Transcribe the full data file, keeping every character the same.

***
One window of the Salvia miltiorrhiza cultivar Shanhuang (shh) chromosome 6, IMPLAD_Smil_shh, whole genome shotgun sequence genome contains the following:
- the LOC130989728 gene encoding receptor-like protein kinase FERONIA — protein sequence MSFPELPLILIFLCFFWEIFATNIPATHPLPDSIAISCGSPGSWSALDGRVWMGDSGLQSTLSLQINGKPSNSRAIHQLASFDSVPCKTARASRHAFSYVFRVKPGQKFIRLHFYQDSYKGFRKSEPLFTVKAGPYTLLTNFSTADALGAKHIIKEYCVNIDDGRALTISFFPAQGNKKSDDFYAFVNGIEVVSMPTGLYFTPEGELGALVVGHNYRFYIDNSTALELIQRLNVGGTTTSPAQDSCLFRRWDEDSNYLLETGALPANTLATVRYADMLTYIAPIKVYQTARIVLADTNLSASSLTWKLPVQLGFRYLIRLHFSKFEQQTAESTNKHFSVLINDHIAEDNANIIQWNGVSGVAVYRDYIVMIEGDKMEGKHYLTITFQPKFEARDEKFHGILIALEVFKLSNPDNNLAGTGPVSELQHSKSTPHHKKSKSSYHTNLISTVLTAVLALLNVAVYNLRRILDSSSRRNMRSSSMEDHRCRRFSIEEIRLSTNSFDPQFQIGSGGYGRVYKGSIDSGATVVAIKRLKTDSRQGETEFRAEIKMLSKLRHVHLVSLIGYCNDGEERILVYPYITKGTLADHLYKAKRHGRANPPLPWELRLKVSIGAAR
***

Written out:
One window of the Salvia miltiorrhiza cultivar Shanhuang (shh) chromosome 6, IMPLAD_Smil_shh, whole genome shotgun sequence genome contains the following:
- the LOC130989728 gene encoding receptor-like protein kinase FERONIA — protein sequence MSFPELPLILIFLCFFWEIFATNIPATHPLPDSIAISCGSPGSWSALDGRVWMGDSGLQSTLSLQINGKPSNSRAIHQLASFDSVPCKTARASRHAFSYVFRVKPGQKFIRLHFYQDSYKGFRKSEPLFTVKAGPYTLLTNFSTADALGAKHIIKEYCVNIDDGRALTISFFPAQGNKKSDDFYAFVNGIEVVSMPTGLYFTPEGELGALVVGHNYRFYIDNSTALELIQRLNVGGTTTSPAQDSCLFRRWDEDSNYLLETGALPANTLATVRYADMLTYIAPIKVYQTARIVLADTNLSASSLTWKLPVQLGFRYLIRLHFSKFEQQTAESTNKHFSVLINDHIAEDNANIIQWNGVSGVAVYRDYIVMIEGDKMEGKHYLTITFQPKFEARDEKFHGILIALEVFKLSNPDNNLAGTGPVSELQHSKSTPHHKKSKSSYHTNLISTVLTAVLALLNVAVYNLRRILDSSSRRNMRSSSMEDHRCRRFSIEEIRLSTNSFDPQFQIGSGGYGRVYKGSIDSGATVVAIKRLKTDSRQGETEFRAEIKMLSKLRHVHLVSLIGYCNDGEERILVYPYITKGTLADHLYKAKRHGRANPPLPWELRLKVSIGAAR